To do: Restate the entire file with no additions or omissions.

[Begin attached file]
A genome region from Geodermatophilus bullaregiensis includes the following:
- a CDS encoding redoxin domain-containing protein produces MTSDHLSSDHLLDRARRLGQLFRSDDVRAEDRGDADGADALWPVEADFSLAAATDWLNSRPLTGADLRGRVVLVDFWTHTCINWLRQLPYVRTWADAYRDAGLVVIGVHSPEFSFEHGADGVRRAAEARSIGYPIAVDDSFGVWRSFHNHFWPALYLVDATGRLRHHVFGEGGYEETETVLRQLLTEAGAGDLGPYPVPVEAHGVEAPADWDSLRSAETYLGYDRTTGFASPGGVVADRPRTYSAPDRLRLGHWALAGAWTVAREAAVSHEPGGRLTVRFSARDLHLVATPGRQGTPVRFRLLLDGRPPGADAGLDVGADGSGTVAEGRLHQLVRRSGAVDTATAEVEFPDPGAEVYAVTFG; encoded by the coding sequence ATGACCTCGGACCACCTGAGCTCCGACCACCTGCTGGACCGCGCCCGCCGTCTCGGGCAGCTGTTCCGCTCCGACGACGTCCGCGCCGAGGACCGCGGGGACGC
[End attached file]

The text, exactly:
A genome region from Geodermatophilus bullaregiensis includes the following:
- a CDS encoding redoxin domain-containing protein produces MTSDHLSSDHLLDRARRLGQLFRSDDVRAEDRGDADGADALWPVEADFSLAAATDWLNSRPLTGADLRGRVVLVDFWTHTCINWLRQLPYVRTWADAYRDAGLVVIGVHSPEFSFEHGADGVRRAAEARSIGYPIAVDDSFGVWRSFHNHFWPALYLVDATGRLRHHVFGEGGYEETETVLRQLLTEAGAGDLGPYPVPVEAHGVEAPADWDSLRSAETYLGYDRTTGFASPGGVVADRPRTYSAPDRLRLGHWALAGAWTVAREAAVSHEPGGRLTVRFSARDLHLVATPGRQGTPVRFRLLLDGRPPGADAGLDVGADGSGTVAEGRLHQLVRRSGAVDTATAEVEFPDPGAEVYAVTFG; encoded by the coding sequence ATGACCTCGGACCACCTGAGCTCCGACCACCTGCTGGACCGCGCCCGCCGTCTCGGGCAGCTGTTCCGCTCCGACGACGTCCGCGCCGAGGACCGCGGGGACGC